He left Coventry five years later, being installed Dean of Liverpool on 8 December 2007, replacing the Right Reverend Rupert Hoare. Liverpool Cathedral is the largest cathedral in England. Its local area, Toxteth, is among the most deprived in north-west Europe. During his deanship, he brought the Cathedral into much greater contact with its local community, working with asylum seekers and in partnership with neighbouring churches. The Cathedral also hosted events from a TUC rally to royal services. Over his four years, during which he also continued to work on reconciliation and mediation projects overseas, the Cathedral’s congregation increased significantly.
In 2011, he returned to the place where his journey towards becoming Archbishop began: on 2 June 2011, he was announced as the new Bishop of Durham, taking over from the Right Reverend Tom Wright. He was enthroned at Durham Cathedral on 26 November, and drew parallels between Liverpool and Durham – noting both the struggles and the enduring spirit of the two places.
On 9 November 2012, the Right Reverend Justin Welby was announced as the 105th Archbishop of the See of Canterbury. He will succeed Dr Rowan Williams, who is retiring at the end of December after 10 years as Archbishop. He will be enthroned at Canterbury Cathedral on 21 March 2013.
An expert on the politics and history of Kenya and Nigeria, he has lectured on reconciliation at the US State Department. In the summer of 2012, he was asked to join the Parliamentary Commission on Banking Standards.
His interests include French culture, sailing and politics
He is married to Caroline, who studied Classics at Cambridge, where they met. They have two sons and three daughters.
Trinity College, Cambridge, M.A. 1978
Société Nationale Elf Aquitaine, Paris 1978-1983
Elf UK plc, London 1983-1984,
Enterprise Oil plc, London, 1984-1989
St John’s College, Durham, B.A and Dip.Min. 1992
Deacon 1992, Priest 1993
Assistant Curate of All Saints, Chilvers Coton and St Mary the Virgin, Astley 1992-1995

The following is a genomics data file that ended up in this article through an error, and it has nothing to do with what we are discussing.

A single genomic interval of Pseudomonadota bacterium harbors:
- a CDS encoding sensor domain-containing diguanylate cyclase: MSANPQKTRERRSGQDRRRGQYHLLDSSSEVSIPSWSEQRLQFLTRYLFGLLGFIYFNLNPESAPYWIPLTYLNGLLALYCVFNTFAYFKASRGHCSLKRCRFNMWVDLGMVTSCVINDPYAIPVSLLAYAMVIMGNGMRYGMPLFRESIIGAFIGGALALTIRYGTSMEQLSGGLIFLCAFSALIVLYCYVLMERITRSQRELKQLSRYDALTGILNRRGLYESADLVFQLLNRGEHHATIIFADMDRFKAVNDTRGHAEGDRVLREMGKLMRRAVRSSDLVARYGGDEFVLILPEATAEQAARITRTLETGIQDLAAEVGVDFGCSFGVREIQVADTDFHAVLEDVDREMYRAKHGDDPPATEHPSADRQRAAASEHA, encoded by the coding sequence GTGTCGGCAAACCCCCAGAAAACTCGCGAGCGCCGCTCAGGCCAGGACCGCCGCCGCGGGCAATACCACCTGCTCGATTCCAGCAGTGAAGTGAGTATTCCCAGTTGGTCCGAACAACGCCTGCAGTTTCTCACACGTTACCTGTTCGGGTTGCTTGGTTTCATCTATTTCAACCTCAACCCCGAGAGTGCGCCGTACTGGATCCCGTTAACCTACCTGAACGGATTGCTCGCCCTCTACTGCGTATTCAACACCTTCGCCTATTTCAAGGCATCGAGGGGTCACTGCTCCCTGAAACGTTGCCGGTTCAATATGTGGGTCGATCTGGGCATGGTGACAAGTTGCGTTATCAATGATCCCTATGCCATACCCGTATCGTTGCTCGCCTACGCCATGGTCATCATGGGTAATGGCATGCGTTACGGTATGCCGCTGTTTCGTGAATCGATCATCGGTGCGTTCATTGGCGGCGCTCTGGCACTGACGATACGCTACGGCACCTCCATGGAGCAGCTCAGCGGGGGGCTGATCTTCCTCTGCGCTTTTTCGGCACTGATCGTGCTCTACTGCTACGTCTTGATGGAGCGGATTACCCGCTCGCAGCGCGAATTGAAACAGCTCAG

Rector of St James, Southam, and St Michael and All Angels, Ufton, Diocese of Coventry 1995 – 2002
Canon Residentiary, Coventry Cathedral 2002 – 2005
Canon Residentiary and Sub Dean, Coventry Cathedral 2005 – 2007
Priest-in-Charge, Holy Trinity, Coventry 2007
Dean of Liverpool 2007 – 2011
Elected Bishop of Durham on 2 June 2011. Bishop Justin was consecrated at York Minster on 28 October and enthroned at Durham Cathedral on 26 November 2011.
The main roles of the Archbishop of Canterbury
The various roles and responsibilities of the Archbishop of Canterbury have developed over more than 1,400 years of history. The one constant is his ministry as a senior bishop, though the nature and purpose of his authority differs in different contexts
Historically the central role, and the source of the archbishop’s authority, is as Bishop of the Diocese of Canterbury (the local church of Canterbury. His diocese in East Kent has a population of 890,000 people and comprises 261 parishes in an area of nearly 1,000 square miles.
The Archbishop of Canterbury is the Primate of All England (the ‘first bishop’ of England), and shares several roles with the Archbishop of York. For well over a thousand years the distinction of the Diocese of Canterbury has given its bishop formal responsibility as a ‘metropolitan’ – the first among the bishops of a region. He has authority (also known as ‘jurisdiction’) at all times in the 30 dioceses of his Province – 29 in southern England, and 1 in Continental Europe. York has the same roles in relation to the 14 dioceses of his Province.
Based on his oversight in the Church of England, the Archbishop of Canterbury became the original sign of the unity of the bishops and local churches of the Anglican Communion – all 34 provinces in communion with See of Canterbury, a total of about 80 million members throughout the world which has developed over the last 200 years or so. He is the focus and spokesman of its unity today, but shares his oversight as president of the Communion with other bodies.
In the last two areas of dialogue and activity – Ecumenical relationships between Christian Churches, and Inter Religious relationships between different traditional world religions – the Archbishop has no formal authority. But his role in England and the UK, and his leadership in the Communion at large, give him significant influence and the responsibility to speak authoritatively for the faith and witness of the Church, the Anglican Church in particular.
Outline of procedures for the Appointment of an Archbishop of Canterbury:
Since 2007 the agreed convention in relation to episcopal appointments has been that the Prime Minister commends the name preferred by the Commission to the Queen. The second name is identified in case, for whatever reason, there is a change of circumstances which means that the appointment of the CNC’s recommended candidate cannot proceed.
Once the Queen has approved the chosen candidate and he has indicated a willingness to serve, 10 Downing St announces the name of the Archbishop-designate.
The College of Canons of Canterbury Cathedral formally elect the new Archbishop of Canterbury.
The election is confirmed by a commission of diocesan bishops in a legal ceremony (the Confirmation of Election), which confers the office of Archbishop on him.
The new Archbishop does homage to Her Majesty.
The new Archbishop is formally enthroned in Canterbury Cathedral.
Further details about the Outline of procedures for the appointment of an Archbishop of Canterbury can be found here: www.archbishopofcanterbury.org/articles.php/2403